Red Lobster Files For Bankruptcy, Going Away Forever?

By Sckylar Gibby-Brown | Published

red lobster

You might have to say goodbye to all-you-can-eat shrimp and Cheddar Bay biscuits because Red Lobster, the largest seafood chain in the United States, is filing for bankruptcy. But if this casual dining eatery is your favorite restaurant, you don’t have to worry too much. Nearly 580 locations are staying open throughout North America.

And, if your location wasn’t spared, you probably already know it. Dozens of Red Lobster locations were abruptly shuttered last week, with their equipment and furnishings swiftly auctioned off as a precursor to the bankruptcy announcement.

Not All Bad News For Red Lobster

Red Lobster

But it’s not all bad news. Since March, Red Lobster has been led by CEO Jonathan Tibus, a corporate restructuring expert who is steering the company through this turbulent period.

Tibus cited several factors contributing to the chain’s financial woes, including a challenging economic climate, an oversized and underperforming network of restaurants, unsuccessful or poorly considered strategic decisions, and heightened competition in the restaurant industry. 

Red Lobster Staying Afloat?

Red Lobster

For those who love affordable seafood and airy, flaky biscuits, Tibus is doing his best to keep Red Lobster afloat. Bankruptcy and auctioning off the freezers, ovens, booths, and lobster tanks is just the start of his plan. The result, he hopes, is to save the company from drowning completely.

Red Lobster’s current predicament is the culmination of a decade-long struggle. Founded in 1968, the chain experienced significant growth throughout the 1980s and 1990s, becoming a staple for American diners celebrating special occasions.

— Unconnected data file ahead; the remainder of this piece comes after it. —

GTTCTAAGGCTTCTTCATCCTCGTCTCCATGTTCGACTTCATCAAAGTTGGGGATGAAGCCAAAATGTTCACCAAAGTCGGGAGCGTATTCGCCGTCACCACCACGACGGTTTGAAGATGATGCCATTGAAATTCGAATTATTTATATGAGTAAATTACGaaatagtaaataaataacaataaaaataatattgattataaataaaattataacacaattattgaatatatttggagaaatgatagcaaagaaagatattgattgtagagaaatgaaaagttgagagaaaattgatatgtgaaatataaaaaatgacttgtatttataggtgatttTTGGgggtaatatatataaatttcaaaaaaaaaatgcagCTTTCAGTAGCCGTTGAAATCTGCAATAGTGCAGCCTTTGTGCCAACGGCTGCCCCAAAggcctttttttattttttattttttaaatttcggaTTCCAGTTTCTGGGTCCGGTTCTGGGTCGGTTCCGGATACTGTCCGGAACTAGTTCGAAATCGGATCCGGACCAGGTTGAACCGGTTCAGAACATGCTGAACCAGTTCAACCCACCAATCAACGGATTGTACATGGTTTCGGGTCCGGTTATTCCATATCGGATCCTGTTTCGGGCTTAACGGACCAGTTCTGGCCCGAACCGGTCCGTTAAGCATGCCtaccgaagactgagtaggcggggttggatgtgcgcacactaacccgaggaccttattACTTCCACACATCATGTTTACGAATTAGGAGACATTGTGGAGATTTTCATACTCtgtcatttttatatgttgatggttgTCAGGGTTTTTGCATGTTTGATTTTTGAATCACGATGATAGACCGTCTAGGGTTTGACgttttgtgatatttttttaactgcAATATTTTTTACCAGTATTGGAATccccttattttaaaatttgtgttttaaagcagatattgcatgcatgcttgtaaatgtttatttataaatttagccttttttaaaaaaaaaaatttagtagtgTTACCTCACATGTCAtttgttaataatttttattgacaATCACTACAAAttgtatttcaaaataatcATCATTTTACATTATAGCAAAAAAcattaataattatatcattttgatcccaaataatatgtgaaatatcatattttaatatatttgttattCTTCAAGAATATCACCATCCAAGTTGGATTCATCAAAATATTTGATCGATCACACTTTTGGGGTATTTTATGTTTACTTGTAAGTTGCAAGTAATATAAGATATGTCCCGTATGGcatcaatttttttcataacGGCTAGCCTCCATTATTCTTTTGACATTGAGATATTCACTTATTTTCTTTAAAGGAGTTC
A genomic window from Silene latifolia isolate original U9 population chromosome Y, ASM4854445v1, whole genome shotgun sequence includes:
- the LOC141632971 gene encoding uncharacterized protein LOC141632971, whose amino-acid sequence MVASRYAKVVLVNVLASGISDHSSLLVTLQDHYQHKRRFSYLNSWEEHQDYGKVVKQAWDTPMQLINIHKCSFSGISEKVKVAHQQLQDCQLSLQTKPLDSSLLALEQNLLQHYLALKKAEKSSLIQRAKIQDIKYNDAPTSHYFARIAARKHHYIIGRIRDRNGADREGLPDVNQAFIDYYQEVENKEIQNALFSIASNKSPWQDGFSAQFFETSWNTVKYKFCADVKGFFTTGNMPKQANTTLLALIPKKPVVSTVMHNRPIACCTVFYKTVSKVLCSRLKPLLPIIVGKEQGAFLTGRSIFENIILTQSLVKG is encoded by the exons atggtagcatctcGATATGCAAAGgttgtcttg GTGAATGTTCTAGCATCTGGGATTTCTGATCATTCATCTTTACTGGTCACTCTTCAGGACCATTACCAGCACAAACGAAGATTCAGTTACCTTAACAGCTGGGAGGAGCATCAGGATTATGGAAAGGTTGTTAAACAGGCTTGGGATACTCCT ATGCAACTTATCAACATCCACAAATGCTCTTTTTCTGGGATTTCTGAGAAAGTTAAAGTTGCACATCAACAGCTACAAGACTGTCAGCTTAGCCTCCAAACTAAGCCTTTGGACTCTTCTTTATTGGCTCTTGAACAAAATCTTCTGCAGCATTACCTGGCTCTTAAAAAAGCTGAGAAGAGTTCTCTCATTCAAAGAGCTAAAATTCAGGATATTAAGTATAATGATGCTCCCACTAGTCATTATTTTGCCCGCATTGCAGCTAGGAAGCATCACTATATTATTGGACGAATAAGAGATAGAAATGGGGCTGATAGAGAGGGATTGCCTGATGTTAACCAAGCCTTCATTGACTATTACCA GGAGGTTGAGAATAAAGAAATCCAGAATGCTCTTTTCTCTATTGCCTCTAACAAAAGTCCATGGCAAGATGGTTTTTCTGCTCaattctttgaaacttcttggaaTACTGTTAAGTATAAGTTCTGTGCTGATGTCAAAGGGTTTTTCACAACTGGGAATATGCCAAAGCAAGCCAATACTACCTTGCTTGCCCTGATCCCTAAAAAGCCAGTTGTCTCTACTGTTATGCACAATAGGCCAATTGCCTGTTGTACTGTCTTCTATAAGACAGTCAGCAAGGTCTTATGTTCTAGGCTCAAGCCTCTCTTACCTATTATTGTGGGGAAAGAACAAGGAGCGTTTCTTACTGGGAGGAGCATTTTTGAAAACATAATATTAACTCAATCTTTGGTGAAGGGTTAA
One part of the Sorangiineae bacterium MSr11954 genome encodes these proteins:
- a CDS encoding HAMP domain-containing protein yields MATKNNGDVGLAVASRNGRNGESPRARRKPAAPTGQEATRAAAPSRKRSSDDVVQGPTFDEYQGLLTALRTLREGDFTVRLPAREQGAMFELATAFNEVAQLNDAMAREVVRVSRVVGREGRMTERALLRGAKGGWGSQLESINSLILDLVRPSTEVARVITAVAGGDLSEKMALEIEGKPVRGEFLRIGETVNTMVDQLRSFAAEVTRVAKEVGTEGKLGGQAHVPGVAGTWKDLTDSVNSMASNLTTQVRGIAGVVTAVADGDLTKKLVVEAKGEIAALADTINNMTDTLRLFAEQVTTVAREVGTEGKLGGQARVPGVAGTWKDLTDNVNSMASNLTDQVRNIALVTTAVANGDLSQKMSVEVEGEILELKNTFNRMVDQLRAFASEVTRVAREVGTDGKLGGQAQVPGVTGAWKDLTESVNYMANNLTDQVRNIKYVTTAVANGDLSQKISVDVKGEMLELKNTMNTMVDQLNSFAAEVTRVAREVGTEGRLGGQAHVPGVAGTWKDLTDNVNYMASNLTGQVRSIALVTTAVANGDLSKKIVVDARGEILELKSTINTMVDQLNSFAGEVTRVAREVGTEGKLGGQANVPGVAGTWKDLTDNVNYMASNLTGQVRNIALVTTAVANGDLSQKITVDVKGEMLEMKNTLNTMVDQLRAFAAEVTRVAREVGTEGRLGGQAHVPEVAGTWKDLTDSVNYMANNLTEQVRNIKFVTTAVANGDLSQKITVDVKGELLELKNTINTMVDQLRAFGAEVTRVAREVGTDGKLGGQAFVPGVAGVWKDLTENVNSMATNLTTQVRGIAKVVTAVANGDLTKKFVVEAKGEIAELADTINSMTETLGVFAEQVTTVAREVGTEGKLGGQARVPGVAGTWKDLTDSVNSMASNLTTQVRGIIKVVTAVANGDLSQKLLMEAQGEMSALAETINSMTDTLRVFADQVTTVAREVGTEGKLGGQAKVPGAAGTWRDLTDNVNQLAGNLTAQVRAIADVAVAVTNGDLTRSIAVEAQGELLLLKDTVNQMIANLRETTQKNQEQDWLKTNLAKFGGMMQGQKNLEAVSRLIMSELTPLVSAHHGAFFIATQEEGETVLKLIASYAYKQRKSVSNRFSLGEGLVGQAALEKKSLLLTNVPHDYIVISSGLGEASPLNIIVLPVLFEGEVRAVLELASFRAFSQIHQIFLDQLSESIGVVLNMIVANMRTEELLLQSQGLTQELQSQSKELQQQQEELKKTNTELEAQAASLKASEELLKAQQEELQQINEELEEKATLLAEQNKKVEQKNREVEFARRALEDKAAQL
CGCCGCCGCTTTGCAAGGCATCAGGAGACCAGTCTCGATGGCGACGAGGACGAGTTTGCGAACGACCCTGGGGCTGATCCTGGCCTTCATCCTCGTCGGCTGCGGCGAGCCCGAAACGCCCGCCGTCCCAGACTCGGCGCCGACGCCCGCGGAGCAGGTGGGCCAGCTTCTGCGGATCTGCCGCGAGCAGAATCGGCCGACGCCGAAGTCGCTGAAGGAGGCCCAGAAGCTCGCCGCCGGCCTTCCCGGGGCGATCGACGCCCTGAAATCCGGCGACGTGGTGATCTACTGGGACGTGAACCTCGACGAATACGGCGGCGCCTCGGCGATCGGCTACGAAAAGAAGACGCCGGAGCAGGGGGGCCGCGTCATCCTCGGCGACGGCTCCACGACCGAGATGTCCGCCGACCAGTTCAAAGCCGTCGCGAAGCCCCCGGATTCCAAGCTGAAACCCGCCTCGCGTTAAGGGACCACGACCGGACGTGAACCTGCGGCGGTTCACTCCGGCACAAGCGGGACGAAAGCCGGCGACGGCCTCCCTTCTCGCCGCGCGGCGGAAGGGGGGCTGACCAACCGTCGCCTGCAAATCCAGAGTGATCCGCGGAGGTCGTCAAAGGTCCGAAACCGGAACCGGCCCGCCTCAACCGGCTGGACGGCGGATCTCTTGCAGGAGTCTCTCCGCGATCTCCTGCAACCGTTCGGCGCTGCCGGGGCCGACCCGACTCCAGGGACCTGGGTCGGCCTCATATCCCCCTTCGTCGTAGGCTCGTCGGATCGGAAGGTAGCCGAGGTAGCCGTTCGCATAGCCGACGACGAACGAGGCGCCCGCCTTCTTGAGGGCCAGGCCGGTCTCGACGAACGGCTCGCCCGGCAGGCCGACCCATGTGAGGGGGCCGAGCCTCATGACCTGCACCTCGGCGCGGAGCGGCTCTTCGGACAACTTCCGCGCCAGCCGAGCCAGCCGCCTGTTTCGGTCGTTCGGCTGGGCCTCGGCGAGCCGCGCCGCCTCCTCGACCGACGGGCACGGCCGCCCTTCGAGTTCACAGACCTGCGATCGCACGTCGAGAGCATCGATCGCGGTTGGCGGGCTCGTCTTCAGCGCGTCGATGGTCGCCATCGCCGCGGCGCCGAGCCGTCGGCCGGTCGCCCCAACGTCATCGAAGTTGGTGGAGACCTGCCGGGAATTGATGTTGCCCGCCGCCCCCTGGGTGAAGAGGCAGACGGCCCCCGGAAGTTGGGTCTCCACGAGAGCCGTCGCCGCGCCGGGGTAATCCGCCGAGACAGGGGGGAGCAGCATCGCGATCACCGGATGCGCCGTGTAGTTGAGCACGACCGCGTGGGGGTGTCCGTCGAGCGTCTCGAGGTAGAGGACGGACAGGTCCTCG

Abandoning Locations

However, in recent years, the restaurant has found itself squeezed between upscale local dining options and the rise of quick-service competitors like Shake Shack and Surfside Taco.

The turning point came a decade ago when private equity firm Golden Gate Capital acquired Red Lobster from Darden Restaurants.

The deal included selling the restaurant’s real estate, forcing the chain to pay rent on its locations. This added financial burden has been a critical factor in the company’s bankruptcy filing, with the court asking to reject 108 leases, allowing the seafood restaurant to abandon those locations.

Bankruptcy Blames

Since 2020, Red Lobster has been majority-owned by Thai Union Group, a seafood supplier known for the Chicken of the Sea brand.

The bankruptcy filing attributes significant blame to Thai Union and former CEO Paul Kenny, citing mismanagement and interference in daily operations. Thai Union’s tenure saw extensive cost-cutting measures and high executive turnover, including a period without a CEO.

Ultimate Endless Shrimp

But that’s just the tip of the shrimp tail. One of the most notorious strategic missteps Red Lobster took was the “Ultimate Endless Shrimp” promotion. Intended as a permanent reboot of a classic promotion, the all-you-can-eat shrimp offer initially priced at $20 backfired spectacularly. 

While the promotion succeeded in attracting more customers to Red Lobster locations, many diners spent hours consuming shrimp without purchasing additional items, leading to substantial losses for the company.

Thai Union CEO Thiraphong Chansiri later cited this promotion as the primary cause of an $11 million loss in a single quarter.

Can The Brand Stabilize?

Red Lobster

In January, Thai Union effectively relinquished its stake in Red Lobster, paving the way for the bankruptcy filing.

This week’s Chapter 11 filing includes a prearranged “stalking horse” bid from Red Lobster’s lenders, which sets a baseline price for the chain unless a higher bid emerges.

As Red Lobster navigates this restructuring process, the focus will be on stabilizing the brand and securing its future amidst a competitive and evolving dining landscape.

Source: NPR